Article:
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The man who introduced us to climate change has issued a dire warning about sea levels in New York.

In 1988, James Hansen told Congress that climate change is real. Now, his new paper spells out why it's much worse than what we thought.

If anyone knows climate change, it's James Hansen.

The former NASA scientist gained credit for forging wide awareness of the issue when, in 1988, he told Congress "the evidence is pretty strong" that human-caused global warming is — well — a thing.


Hansen testifies before the Senate Foreign Relations Committee in March 2014. Photo by Chip Somodevilla/Getty Images.

Hansen, who now works at Columbia University's Earth Institute, has a history of being ahead of the curve when it comes to climate science. So you can imagine why a new paper he's set to publish this week alongside 16 other researchers is causing quite the stir.

Hansen's new research claims sea levels could rise about 7 feet higher than other estimates throughout the next 85 years.

As we know, higher temperatures caused by increased global greenhouse gas emissions is melting ice near the Earth's poles. That means higher sea levels.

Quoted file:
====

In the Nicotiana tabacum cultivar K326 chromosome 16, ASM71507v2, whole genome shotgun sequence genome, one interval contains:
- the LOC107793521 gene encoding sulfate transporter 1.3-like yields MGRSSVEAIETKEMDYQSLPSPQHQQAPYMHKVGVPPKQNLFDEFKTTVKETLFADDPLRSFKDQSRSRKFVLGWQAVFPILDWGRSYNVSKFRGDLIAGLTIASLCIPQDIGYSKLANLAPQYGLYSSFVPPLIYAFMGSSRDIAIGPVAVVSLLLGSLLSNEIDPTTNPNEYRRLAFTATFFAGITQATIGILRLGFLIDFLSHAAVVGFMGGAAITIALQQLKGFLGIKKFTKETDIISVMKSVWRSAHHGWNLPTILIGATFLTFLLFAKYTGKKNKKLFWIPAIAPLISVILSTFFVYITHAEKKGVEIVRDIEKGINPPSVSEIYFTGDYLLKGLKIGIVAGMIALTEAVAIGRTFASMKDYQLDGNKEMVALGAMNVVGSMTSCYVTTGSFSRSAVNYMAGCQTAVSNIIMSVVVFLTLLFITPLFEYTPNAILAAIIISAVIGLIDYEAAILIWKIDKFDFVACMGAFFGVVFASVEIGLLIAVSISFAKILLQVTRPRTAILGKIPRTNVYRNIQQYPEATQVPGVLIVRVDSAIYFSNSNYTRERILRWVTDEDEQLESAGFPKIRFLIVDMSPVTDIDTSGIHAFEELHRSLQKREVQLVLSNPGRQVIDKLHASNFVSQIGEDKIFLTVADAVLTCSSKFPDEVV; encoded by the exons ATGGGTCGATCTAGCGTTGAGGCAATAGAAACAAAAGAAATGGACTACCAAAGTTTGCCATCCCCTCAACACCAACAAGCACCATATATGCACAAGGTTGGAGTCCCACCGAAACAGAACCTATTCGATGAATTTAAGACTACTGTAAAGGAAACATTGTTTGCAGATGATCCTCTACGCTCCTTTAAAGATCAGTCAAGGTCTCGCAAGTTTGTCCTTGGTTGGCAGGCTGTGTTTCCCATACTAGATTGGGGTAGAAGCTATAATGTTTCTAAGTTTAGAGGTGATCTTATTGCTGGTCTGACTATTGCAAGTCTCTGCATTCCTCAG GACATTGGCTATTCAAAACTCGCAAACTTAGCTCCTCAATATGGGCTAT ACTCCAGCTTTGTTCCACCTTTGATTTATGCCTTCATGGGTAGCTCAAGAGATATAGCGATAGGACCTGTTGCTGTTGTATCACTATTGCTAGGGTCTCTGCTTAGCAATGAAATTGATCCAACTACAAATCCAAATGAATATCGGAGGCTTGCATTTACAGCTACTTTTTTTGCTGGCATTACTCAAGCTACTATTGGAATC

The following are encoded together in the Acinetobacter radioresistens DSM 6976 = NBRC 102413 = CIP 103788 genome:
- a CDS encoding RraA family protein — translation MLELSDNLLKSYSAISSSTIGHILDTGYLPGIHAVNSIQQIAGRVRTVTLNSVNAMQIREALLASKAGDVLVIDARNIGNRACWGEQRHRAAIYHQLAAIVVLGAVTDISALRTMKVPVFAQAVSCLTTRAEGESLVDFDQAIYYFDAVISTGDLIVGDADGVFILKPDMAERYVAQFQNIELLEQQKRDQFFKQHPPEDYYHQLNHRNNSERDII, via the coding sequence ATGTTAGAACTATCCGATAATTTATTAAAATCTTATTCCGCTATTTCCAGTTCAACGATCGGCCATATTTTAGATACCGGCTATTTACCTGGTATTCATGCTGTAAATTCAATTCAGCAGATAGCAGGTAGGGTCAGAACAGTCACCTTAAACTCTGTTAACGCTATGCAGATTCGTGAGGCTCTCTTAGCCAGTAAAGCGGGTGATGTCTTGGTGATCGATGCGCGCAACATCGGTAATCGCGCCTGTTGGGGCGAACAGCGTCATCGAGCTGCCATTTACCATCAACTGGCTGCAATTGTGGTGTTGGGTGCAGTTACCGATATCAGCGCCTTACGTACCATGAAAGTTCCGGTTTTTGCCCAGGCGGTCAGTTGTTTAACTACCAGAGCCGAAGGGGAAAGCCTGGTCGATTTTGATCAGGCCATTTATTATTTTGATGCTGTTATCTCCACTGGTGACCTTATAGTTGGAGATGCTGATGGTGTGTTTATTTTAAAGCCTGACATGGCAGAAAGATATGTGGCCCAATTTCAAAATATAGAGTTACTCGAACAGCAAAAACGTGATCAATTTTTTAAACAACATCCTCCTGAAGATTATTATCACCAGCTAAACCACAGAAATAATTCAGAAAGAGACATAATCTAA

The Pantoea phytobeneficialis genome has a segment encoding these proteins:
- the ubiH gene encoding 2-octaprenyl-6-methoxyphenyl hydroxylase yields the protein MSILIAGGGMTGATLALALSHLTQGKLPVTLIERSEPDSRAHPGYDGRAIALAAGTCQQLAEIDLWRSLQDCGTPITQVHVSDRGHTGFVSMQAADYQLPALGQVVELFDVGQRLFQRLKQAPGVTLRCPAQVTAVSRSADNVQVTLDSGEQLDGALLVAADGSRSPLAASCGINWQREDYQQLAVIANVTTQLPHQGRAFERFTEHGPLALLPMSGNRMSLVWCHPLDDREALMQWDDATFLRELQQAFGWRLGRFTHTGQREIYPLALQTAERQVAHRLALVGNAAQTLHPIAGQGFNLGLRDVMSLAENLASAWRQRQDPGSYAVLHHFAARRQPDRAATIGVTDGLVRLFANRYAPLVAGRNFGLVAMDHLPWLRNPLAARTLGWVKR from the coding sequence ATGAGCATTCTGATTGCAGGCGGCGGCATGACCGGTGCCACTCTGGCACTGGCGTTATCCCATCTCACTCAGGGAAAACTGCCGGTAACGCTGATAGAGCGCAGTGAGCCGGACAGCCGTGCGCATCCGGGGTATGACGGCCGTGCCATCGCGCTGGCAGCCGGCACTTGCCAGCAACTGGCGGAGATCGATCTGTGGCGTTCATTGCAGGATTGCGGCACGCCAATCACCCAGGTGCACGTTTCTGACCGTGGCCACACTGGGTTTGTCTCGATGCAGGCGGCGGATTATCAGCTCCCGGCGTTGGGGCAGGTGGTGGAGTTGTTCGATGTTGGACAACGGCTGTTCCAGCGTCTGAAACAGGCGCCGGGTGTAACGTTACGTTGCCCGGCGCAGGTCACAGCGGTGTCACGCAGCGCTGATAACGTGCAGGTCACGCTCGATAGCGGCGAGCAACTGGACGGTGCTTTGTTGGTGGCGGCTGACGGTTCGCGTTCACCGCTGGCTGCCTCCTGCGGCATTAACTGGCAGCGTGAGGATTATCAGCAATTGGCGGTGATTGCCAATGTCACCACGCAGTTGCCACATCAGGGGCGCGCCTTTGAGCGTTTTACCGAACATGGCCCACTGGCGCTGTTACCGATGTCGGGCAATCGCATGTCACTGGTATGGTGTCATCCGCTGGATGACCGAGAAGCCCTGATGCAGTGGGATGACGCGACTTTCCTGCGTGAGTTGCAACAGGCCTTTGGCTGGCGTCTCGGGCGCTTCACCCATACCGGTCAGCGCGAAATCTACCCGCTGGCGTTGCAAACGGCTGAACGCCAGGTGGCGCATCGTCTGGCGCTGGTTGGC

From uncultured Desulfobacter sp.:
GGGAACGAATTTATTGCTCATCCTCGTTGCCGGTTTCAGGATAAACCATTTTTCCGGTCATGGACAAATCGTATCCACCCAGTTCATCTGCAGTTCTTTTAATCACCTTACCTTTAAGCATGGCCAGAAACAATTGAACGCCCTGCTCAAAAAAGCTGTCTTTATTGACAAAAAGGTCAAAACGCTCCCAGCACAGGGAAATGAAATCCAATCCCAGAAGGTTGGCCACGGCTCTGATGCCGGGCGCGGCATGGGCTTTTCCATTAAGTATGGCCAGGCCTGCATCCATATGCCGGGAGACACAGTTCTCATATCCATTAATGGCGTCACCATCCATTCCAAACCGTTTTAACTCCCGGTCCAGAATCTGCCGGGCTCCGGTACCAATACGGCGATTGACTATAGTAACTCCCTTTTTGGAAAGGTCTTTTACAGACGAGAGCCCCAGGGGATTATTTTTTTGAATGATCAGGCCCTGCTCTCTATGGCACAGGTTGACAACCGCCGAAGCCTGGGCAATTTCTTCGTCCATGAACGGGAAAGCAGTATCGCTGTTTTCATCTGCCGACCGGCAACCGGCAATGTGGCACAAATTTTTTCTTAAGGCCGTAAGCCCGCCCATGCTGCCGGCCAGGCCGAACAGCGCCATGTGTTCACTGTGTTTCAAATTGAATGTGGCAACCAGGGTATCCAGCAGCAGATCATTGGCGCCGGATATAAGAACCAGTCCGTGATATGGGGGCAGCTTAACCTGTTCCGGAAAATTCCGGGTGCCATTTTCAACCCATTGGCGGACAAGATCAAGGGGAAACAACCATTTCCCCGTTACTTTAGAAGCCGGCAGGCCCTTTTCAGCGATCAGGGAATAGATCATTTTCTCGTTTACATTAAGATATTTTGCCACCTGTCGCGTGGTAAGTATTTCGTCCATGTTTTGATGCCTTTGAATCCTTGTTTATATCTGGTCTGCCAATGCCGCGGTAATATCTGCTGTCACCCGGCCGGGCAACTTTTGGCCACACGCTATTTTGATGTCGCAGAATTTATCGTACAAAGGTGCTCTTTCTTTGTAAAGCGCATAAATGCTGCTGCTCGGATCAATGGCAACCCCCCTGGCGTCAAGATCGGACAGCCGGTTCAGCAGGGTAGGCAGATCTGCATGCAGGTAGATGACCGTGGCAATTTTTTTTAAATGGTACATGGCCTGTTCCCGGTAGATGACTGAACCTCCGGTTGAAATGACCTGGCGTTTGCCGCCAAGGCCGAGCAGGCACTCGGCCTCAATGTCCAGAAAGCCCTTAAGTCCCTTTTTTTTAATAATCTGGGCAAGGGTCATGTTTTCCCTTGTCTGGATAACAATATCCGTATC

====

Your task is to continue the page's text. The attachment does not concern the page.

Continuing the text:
In his new paper, which will be published in the peer-reviewed Atmospheric Physics and Chemistry journal, Hansen claims that — unless humans start emitting way fewer greenhouse gases, like, nowice at the poles will melt at exponentially faster rates than currently predicted.

The IPCC, the U.N.'s panel focused on climate change, predicts sea levels to rise about 3 feet by 2100. That figure's already alarming scientists. Hansen's new research, however, predicts it'll be more like 10 feet.

A sea level 10 feet higher would make coastal cities like New York, London, and Shanghai completely uninhabitable.

Aerial photo of New York City by Bruce Bennett/Getty Images.

It's sort of difficult to overstate how big of a deal that is. Not only would this affect millions of people, severaltrillion dollars worth of infrastructure could be destroyed.

“Parts of [coastal cities] would still be sticking above the water," Hansen said. “But you couldn't live there."

The year 2100 ... some of us could still be alive!

The discrepancy between Hansen's figures and the U.N.'s largely comes down to melting freshwater ice as opposed to melting saltwater ice.